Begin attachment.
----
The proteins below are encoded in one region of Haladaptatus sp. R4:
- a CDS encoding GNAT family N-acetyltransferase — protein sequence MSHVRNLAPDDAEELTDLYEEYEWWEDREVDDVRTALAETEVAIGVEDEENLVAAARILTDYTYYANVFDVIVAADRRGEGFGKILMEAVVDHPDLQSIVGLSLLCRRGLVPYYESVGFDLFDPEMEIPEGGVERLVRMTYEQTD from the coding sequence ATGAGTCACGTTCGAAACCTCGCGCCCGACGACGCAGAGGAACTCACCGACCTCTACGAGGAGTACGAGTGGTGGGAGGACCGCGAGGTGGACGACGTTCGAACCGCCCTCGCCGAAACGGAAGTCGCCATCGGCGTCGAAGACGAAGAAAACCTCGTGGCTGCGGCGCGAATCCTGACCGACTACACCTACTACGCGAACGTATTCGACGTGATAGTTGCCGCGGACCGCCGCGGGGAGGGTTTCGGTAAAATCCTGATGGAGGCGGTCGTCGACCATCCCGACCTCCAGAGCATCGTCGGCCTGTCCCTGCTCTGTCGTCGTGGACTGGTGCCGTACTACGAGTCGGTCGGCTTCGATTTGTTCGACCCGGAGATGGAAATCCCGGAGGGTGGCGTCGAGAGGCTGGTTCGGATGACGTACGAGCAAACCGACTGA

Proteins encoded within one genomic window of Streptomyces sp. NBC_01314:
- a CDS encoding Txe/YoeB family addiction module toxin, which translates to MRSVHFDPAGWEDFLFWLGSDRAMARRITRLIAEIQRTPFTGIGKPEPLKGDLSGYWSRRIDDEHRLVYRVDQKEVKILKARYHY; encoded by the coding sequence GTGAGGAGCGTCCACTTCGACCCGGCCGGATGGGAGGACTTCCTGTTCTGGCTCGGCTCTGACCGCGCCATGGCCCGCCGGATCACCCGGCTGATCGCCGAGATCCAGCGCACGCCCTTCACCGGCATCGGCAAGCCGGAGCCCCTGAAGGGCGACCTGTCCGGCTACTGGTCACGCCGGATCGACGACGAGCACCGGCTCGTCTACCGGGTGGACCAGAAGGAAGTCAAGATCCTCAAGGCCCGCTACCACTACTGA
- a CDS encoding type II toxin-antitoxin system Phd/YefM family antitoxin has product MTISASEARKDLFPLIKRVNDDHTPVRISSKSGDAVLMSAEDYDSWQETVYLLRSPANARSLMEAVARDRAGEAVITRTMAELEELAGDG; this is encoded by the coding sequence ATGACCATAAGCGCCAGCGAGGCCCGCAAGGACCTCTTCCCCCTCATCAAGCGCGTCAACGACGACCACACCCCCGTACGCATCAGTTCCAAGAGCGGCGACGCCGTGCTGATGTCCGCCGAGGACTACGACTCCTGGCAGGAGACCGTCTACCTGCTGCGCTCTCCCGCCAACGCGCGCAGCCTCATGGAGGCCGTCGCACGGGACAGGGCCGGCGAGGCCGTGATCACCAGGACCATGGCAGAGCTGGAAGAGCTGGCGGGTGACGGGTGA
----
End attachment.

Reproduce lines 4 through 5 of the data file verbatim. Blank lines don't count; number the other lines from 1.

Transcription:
- a CDS encoding Txe/YoeB family addiction module toxin, which translates to MRSVHFDPAGWEDFLFWLGSDRAMARRITRLIAEIQRTPFTGIGKPEPLKGDLSGYWSRRIDDEHRLVYRVDQKEVKILKARYHY; encoded by the coding sequence GTGAGGAGCGTCCACTTCGACCCGGCCGGATGGGAGGACTTCCTGTTCTGGCTCGGCTCTGACCGCGCCATGGCCCGCCGGATCACCCGGCTGATCGCCGAGATCCAGCGCACGCCCTTCACCGGCATCGGCAAGCCGGAGCCCCTGAAGGGCGACCTGTCCGGCTACTGGTCACGCCGGATCGACGACGAGCACCGGCTCGTCTACCGGGTGGACCAGAAGGAAGTCAAGATCCTCAAGGCCCGCTACCACTACTGA
- a CDS encoding type II toxin-antitoxin system Phd/YefM family antitoxin has product MTISASEARKDLFPLIKRVNDDHTPVRISSKSGDAVLMSAEDYDSWQETVYLLRSPANARSLMEAVARDRAGEAVITRTMAELEELAGDG; this is encoded by the coding sequence ATGACCATAAGCGCCAGCGAGGCCCGCAAGGACCTCTTCCCCCTCATCAAGCGCGTCAACGACGACCACACCCCCGTACGCATCAGTTCCAAGAGCGGCGACGCCGTGCTGATGTCCGCCGAGGACTACGACTCCTGGCAGGAGACCGTCTACCTGCTGCGCTCTCCCGCCAACGCGCGCAGCCTCATGGAGGCCGTCGCACGGGACAGGGCCGGCGAGGCCGTGATCACCAGGACCATGGCAGAGCTGGAAGAGCTGGCGGGTGACGGGTGA